Aside from 一, 二 and 三 are there any other characters made from only horizontal 横 strokes?

  • 1
    Rest assured, those are the only three AFAIK
    – iBug
    Nov 18 '19 at 14:04
  • 1
    I believe no. Characters made of vertical strokes is only 川
    – sylvia
    Nov 18 '19 at 14:06
  • @Sylvia Thanks Sylvia. I don't think 川 has three vertical strokes though. It's 撇竖竖 if I'm not mistaken.
    – Kantura
    Nov 19 '19 at 13:25
  • 1
    @Kantura Right, in that case, there is no. btw, it's 竖撇 竖 竖:)
    – sylvia
    Nov 19 '19 at 15:05
  • @Sylvia I've never seen it called a 竖撇. I've only ever seen it called 撇. I can see where you're coming from though. But if you're going to add a bit of nuance to the kind of 撇 then why not do the same to the kinds of 竖. i.e. 竖撇 中竖 长竖 :) Reference 1 bihua.51240.com/e5b79d__bihuachaxun Reference 2 baike.baidu.com/item/丿/6436512
    – Kantura
    Nov 20 '19 at 2:36

there is, also, this alternative character for 四.

𠄞 is an alternative form of 上.

𠄟 is an alternative form of 下.

𠄠 is an alternative form of 二 (and also apparently the Japanese Ditto mark).

  • 2
    All four characters you’ve listed are the original forms of the words they represent.
    – dROOOze
    Nov 19 '19 at 0:14
  • OP was asking specifically for characters, not words. Nov 25 '19 at 12:48
  • Uh. Sometimes characters and words are interchangeable?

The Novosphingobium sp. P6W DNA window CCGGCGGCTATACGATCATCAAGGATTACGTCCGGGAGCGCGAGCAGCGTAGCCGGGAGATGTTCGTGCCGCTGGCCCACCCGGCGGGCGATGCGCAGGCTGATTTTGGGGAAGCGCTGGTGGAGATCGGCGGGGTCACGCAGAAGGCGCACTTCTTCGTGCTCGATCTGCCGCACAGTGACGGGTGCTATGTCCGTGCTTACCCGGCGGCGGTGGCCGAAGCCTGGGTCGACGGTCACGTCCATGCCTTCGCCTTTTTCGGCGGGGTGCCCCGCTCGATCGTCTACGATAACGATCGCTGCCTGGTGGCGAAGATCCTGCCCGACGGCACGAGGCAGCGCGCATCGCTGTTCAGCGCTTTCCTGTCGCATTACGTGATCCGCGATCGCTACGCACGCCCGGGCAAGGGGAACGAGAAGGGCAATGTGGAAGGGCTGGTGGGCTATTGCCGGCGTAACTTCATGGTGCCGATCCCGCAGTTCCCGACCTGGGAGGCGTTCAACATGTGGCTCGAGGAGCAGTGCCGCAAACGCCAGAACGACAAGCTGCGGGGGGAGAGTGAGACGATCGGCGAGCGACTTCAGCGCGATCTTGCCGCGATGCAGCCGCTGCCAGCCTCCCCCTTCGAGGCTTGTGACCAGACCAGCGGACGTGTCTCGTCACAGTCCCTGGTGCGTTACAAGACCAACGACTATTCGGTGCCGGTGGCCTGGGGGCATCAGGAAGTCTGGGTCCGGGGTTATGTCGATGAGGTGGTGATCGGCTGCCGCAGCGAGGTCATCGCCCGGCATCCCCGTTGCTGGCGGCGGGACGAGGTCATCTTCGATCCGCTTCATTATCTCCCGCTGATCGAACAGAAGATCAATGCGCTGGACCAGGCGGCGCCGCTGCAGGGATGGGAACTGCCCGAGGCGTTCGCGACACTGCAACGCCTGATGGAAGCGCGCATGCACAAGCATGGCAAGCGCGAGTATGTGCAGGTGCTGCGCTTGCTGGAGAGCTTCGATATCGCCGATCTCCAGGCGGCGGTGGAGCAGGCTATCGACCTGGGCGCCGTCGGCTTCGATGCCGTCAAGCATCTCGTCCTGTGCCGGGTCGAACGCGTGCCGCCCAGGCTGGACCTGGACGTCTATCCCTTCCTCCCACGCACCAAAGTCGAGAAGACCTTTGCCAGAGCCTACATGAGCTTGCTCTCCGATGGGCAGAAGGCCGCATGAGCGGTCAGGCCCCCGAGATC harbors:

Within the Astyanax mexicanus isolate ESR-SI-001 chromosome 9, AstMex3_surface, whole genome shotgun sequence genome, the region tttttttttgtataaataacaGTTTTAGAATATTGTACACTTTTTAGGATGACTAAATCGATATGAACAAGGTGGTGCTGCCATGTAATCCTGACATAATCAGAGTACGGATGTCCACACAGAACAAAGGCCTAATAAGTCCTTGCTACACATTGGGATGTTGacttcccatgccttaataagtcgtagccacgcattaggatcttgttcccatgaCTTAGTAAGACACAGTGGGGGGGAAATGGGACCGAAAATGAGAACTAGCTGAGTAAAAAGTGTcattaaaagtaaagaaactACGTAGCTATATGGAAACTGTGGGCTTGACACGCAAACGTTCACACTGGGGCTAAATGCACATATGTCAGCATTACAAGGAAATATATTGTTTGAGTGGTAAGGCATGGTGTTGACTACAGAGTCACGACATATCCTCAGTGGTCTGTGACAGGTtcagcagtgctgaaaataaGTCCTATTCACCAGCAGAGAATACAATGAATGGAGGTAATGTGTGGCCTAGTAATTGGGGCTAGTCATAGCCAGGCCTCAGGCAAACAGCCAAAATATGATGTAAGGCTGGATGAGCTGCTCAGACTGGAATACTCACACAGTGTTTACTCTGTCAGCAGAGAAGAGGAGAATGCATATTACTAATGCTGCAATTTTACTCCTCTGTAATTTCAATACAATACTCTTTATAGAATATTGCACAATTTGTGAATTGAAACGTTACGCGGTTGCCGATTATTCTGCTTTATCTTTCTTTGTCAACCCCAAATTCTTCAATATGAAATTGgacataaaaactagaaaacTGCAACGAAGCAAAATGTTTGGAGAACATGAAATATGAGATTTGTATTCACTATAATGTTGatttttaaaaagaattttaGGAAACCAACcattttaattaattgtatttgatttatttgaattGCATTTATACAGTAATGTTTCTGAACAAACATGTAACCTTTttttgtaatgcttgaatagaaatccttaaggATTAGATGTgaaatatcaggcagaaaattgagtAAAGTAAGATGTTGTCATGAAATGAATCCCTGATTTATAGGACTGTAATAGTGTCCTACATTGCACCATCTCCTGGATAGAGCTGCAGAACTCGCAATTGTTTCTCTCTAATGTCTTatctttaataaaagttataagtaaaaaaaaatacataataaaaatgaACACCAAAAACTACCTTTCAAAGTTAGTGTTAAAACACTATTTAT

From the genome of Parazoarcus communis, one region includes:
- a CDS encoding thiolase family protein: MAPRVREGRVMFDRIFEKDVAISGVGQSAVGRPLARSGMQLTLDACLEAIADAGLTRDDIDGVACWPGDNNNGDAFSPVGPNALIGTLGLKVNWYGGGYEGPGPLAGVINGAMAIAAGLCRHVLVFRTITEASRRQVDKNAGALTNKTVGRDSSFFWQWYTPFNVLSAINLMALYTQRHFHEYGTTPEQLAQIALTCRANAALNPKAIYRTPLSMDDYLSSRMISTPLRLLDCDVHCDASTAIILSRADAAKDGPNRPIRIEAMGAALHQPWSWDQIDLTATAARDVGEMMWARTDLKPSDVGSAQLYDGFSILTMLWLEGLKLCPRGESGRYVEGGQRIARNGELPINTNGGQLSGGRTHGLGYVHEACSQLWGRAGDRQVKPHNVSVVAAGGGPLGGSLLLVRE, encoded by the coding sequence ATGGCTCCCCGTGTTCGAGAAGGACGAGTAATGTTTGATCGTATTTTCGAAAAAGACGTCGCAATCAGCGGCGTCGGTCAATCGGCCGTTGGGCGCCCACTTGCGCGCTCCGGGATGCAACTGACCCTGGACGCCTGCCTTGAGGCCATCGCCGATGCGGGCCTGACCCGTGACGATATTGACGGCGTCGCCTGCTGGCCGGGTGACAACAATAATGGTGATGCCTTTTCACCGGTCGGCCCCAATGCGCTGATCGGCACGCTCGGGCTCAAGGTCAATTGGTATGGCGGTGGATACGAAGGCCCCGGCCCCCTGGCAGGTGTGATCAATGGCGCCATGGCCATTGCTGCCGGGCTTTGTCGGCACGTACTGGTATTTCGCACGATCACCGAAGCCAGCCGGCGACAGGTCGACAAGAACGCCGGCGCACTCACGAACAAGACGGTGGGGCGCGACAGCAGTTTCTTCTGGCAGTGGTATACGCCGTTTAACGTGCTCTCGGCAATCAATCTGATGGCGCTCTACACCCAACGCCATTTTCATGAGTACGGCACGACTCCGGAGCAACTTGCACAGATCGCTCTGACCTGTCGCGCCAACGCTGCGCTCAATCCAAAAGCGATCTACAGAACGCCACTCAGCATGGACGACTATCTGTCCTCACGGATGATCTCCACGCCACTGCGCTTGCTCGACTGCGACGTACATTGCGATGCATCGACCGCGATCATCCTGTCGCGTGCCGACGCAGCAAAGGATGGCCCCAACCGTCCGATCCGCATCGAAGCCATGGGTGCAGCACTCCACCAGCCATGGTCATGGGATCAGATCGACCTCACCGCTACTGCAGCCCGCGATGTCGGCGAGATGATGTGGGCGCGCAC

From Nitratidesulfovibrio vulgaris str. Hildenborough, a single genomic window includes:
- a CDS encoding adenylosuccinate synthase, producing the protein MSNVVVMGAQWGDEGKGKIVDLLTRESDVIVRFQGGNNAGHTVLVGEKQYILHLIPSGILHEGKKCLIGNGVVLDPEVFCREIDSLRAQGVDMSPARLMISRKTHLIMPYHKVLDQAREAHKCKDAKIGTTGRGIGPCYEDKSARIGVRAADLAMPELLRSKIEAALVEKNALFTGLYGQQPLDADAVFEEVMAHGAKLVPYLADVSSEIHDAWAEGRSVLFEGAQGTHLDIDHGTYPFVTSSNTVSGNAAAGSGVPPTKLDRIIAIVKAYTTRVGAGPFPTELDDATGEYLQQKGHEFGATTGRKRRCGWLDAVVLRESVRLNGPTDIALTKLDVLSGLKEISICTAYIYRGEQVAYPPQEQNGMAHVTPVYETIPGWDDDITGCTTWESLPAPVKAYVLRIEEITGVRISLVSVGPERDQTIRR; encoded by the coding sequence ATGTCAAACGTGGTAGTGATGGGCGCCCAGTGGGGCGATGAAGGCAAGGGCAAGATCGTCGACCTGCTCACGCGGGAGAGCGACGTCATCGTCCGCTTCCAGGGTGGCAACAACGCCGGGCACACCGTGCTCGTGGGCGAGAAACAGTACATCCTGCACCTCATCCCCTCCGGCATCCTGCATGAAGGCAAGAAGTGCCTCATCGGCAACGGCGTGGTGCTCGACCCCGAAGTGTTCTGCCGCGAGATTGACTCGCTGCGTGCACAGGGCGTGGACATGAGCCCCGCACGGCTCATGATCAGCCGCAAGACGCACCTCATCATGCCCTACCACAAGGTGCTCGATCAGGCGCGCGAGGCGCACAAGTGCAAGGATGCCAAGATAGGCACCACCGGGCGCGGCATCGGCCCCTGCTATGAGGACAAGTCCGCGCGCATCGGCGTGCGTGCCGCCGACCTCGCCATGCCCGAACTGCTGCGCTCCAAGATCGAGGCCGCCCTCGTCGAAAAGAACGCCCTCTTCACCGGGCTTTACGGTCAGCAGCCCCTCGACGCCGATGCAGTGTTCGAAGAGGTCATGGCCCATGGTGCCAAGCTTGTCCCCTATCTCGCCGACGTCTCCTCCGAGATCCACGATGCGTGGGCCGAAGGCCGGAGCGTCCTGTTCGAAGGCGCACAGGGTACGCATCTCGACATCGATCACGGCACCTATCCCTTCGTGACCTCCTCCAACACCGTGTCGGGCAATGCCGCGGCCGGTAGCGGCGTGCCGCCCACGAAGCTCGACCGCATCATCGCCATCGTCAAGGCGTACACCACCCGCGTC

– Mou某
    Nov 25 '19 at 14:08
  • 1
    @JohnFrazer If you were directing that comment at me, it is crucial to distinguish between words or morphemes and the representation of words or morphemes. Without a clear separation of this, one cannot hope to talk about character history properly. For example, characters can change while the morphemes/words they represent remains the same.
    – dROOOze
    Nov 28 '19 at 7:43

It's probably not what the OP has in mind, but I'm going to give this as an answer (since the question wasn't limited to a particular writing style).


These are the eight ancient Chinese 八卦 (Bagua), also known as trigrams.

Going further, we have the King Wen sequence (文王卦序):


Your Answer

By clicking “Post Your Answer”, you agree to our terms of service, privacy policy and cookie policy

Not the answer you're looking for? Browse other questions tagged or ask your own question.